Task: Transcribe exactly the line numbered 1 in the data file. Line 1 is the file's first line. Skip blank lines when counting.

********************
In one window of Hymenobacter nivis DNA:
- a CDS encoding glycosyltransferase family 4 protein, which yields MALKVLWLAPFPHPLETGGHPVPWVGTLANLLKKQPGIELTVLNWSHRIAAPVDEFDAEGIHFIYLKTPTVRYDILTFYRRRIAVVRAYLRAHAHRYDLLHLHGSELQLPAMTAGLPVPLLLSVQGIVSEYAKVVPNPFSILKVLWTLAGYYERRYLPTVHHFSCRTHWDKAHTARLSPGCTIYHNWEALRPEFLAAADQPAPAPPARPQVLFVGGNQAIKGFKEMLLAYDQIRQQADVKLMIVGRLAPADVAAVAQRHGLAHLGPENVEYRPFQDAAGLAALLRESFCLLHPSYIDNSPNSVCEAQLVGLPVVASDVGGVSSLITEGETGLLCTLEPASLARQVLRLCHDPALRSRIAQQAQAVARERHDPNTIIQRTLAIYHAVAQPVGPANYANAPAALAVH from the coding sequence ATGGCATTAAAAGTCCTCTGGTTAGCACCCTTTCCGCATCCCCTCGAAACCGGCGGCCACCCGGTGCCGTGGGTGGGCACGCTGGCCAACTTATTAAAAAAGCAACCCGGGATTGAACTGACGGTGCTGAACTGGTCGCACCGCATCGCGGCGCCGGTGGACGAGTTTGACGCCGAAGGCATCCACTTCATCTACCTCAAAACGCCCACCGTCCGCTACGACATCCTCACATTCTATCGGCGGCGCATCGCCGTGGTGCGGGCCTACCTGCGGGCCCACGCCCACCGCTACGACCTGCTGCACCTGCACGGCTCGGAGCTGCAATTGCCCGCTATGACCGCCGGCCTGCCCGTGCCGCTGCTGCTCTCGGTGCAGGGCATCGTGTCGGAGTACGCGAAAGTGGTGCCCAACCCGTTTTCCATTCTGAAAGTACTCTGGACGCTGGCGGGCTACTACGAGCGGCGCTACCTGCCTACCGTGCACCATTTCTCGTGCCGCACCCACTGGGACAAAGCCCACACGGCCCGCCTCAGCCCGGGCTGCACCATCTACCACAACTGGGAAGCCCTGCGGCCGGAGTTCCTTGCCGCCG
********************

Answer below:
In one window of Hymenobacter nivis DNA: